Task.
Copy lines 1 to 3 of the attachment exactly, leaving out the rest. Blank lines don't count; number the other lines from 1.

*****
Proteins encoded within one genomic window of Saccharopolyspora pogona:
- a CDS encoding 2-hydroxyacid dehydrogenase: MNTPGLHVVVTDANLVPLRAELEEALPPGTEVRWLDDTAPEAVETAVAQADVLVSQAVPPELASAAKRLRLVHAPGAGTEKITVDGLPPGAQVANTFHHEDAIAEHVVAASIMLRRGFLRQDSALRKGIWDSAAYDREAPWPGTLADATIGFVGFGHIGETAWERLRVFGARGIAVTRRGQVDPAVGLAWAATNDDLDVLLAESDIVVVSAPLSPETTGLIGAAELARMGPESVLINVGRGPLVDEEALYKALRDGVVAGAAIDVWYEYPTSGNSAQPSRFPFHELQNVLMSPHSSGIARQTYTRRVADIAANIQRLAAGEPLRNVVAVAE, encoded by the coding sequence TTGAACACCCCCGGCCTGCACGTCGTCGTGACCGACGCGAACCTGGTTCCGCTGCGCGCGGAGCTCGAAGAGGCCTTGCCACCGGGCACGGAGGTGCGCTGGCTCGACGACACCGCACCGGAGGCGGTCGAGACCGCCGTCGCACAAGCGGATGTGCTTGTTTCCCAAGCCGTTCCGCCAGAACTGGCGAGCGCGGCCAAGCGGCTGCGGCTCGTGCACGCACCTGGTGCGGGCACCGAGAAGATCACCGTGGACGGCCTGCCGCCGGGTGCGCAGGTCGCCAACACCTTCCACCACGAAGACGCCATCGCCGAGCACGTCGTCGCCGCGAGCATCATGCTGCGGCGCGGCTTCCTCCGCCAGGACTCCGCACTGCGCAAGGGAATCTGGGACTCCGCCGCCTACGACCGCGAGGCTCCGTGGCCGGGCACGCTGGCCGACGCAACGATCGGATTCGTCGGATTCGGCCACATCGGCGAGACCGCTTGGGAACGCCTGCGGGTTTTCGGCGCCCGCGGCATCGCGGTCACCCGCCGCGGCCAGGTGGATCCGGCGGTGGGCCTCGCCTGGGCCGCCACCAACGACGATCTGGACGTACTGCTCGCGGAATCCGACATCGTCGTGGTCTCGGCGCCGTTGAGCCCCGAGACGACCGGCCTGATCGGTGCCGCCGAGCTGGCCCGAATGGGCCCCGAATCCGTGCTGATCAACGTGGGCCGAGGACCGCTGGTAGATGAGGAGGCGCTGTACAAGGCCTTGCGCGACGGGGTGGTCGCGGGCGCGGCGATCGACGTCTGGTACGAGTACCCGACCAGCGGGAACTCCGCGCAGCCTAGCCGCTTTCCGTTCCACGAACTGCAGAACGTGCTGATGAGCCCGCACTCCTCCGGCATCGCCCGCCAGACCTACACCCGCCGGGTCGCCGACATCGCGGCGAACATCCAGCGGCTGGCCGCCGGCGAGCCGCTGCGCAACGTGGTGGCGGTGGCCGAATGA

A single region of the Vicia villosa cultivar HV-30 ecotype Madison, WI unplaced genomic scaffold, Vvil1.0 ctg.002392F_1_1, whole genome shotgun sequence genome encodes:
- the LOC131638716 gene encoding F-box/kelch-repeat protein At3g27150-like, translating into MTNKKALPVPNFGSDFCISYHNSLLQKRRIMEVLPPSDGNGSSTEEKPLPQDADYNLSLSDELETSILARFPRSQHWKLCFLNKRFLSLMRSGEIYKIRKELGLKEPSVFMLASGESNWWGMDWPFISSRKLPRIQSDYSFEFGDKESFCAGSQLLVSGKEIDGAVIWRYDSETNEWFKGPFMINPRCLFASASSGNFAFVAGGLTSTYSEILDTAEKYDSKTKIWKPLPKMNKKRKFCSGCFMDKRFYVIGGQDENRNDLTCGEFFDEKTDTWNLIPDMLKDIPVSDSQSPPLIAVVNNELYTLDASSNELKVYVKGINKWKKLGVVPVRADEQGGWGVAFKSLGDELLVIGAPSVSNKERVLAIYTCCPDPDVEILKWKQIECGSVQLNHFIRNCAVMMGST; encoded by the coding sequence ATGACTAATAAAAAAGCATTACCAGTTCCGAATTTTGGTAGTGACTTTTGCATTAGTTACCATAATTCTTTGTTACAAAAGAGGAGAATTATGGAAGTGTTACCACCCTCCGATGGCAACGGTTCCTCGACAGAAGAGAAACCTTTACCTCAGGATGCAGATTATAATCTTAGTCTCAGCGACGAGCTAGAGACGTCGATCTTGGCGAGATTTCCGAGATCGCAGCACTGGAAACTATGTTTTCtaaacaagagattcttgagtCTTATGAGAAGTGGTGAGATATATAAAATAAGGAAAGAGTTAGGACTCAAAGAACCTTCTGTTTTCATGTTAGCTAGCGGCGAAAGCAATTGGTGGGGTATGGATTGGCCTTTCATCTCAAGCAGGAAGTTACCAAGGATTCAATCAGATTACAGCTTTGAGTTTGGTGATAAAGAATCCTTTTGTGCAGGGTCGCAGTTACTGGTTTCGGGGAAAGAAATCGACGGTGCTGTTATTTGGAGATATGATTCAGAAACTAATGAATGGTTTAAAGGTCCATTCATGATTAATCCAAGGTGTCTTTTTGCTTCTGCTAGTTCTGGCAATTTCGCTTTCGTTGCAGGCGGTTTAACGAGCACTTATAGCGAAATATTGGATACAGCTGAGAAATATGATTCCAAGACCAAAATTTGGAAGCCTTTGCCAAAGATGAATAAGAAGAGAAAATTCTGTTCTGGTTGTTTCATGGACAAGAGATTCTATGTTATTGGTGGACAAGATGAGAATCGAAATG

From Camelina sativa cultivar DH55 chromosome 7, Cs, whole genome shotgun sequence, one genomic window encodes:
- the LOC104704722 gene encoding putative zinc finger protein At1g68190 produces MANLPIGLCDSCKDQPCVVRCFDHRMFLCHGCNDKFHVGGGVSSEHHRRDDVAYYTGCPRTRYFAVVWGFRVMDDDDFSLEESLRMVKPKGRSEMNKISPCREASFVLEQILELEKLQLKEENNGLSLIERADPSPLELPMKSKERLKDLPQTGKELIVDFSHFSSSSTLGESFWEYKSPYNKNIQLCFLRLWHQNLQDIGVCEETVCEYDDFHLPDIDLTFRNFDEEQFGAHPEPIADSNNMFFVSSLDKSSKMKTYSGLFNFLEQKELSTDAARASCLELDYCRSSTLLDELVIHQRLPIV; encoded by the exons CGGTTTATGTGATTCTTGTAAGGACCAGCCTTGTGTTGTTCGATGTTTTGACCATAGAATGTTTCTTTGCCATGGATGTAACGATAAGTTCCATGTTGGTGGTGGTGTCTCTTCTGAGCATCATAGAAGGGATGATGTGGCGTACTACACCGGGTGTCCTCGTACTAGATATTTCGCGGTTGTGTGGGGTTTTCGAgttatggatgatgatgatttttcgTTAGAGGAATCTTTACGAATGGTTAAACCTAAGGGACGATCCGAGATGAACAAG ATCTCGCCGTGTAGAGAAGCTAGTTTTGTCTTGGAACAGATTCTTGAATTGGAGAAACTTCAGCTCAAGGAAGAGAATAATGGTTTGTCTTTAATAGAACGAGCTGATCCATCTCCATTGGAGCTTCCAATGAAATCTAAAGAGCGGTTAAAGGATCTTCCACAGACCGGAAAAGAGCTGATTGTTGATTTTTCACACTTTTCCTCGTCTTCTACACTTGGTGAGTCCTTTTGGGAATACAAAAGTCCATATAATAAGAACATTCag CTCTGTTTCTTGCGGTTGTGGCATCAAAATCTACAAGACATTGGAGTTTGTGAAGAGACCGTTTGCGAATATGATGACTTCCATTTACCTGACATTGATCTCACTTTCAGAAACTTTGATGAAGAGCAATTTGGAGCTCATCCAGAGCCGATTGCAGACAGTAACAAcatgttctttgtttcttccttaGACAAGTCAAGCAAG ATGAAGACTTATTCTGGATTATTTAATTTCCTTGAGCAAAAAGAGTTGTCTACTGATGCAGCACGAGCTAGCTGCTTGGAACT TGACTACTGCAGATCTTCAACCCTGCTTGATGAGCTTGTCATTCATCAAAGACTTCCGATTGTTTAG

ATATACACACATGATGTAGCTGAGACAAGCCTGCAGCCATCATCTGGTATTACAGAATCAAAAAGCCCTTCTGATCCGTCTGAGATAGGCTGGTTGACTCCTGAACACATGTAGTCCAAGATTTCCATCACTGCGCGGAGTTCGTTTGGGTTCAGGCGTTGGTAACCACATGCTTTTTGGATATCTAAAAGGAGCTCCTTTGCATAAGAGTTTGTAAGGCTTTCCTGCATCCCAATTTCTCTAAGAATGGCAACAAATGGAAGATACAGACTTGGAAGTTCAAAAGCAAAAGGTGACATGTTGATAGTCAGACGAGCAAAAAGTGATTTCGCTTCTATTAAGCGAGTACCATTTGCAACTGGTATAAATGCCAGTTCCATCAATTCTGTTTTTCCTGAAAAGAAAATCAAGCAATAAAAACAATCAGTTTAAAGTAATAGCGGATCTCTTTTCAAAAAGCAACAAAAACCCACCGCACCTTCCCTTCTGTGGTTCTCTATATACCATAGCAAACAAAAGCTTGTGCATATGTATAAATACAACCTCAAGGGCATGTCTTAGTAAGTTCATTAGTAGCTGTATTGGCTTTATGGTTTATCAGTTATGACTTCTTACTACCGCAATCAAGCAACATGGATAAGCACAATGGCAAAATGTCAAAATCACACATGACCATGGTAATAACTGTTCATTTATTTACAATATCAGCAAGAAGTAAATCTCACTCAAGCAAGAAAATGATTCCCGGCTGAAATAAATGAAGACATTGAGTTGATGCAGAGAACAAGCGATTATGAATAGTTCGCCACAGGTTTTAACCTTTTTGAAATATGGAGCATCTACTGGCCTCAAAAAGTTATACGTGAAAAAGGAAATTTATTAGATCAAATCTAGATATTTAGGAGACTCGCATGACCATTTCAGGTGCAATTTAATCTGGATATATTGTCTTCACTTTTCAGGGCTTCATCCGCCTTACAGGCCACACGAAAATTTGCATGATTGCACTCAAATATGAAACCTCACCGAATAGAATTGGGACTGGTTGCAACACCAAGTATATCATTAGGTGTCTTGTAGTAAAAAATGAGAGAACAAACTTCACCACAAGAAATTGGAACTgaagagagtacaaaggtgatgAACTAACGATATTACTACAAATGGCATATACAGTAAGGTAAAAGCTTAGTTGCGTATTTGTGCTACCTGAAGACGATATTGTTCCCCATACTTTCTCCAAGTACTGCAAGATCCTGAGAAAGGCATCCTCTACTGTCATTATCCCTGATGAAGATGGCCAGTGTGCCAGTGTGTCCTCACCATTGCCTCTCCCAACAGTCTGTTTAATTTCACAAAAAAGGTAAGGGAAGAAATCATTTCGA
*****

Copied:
Proteins encoded within one genomic window of Saccharopolyspora pogona:
- a CDS encoding 2-hydroxyacid dehydrogenase: MNTPGLHVVVTDANLVPLRAELEEALPPGTEVRWLDDTAPEAVETAVAQADVLVSQAVPPELASAAKRLRLVHAPGAGTEKITVDGLPPGAQVANTFHHEDAIAEHVVAASIMLRRGFLRQDSALRKGIWDSAAYDREAPWPGTLADATIGFVGFGHIGETAWERLRVFGARGIAVTRRGQVDPAVGLAWAATNDDLDVLLAESDIVVVSAPLSPETTGLIGAAELARMGPESVLINVGRGPLVDEEALYKALRDGVVAGAAIDVWYEYPTSGNSAQPSRFPFHELQNVLMSPHSSGIARQTYTRRVADIAANIQRLAAGEPLRNVVAVAE, encoded by the coding sequence TTGAACACCCCCGGCCTGCACGTCGTCGTGACCGACGCGAACCTGGTTCCGCTGCGCGCGGAGCTCGAAGAGGCCTTGCCACCGGGCACGGAGGTGCGCTGGCTCGACGACACCGCACCGGAGGCGGTCGAGACCGCCGTCGCACAAGCGGATGTGCTTGTTTCCCAAGCCGTTCCGCCAGAACTGGCGAGCGCGGCCAAGCGGCTGCGGCTCGTGCACGCACCTGGTGCGGGCACCGAGAAGATCACCGTGGACGGCCTGCCGCCGGGTGCGCAGGTCGCCAACACCTTCCACCACGAAGACGCCATCGCCGAGCACGTCGTCGCCGCGAGCATCATGCTGCGGCGCGGCTTCCTCCGCCAGGACTCCGCACTGCGCAAGGGAATCTGGGACTCCGCCGCCTACGACCGCGAGGCTCCGTGGCCGGGCACGCTGGCCGACGCAACGATCGGATTCGTCGGATTCGGCCACATCGGCGAGACCGCTTGGGAACGCCTGCGGGTTTTCGGCGCCCGCGGCATCGCGGTCACCCGCCGCGGCCAGGTGGATCCGGCGGTGGGCCTCGCCTGGGCCGCCACCAACGACGATCTGGACGTACTGCTCGCGGAATCCGACATCGTCGTGGTCTCGGCGCCGTTGAGCCCCGAGACGACCGGCCTGATCGGTGCCGCCGAGCTGGCCCGAATGGGCCCCGAATCCGTGCTGATCAACGTGGGCCGAGGACCGCTGGTAGATGAGGAGGCGCTGTACAAGGCCTTGCGCGACGGGGTGGTCGCGGGCGCGGCGATCGACGTCTGGTACGAGTACCCGACCAGCGGGAACTCCGCGCAGCCTAGCCGCTTTCCGTTCCACGAACTGCAGAACGTGCTGATGAGCCCGCACTCCTCCGGCATCGCCCGCCAGACCTACACCCGCCGGGTCGCCGACATCGCGGCGAACATCCAGCGGCTGGCCGCCGGCGAGCCGCTGCGCAACGTGGTGGCGGTGGCCGAATGA

A single region of the Vicia villosa cultivar HV-30 ecotype Madison, WI unplaced genomic scaffold, Vvil1.0 ctg.002392F_1_1, whole genome shotgun sequence genome encodes: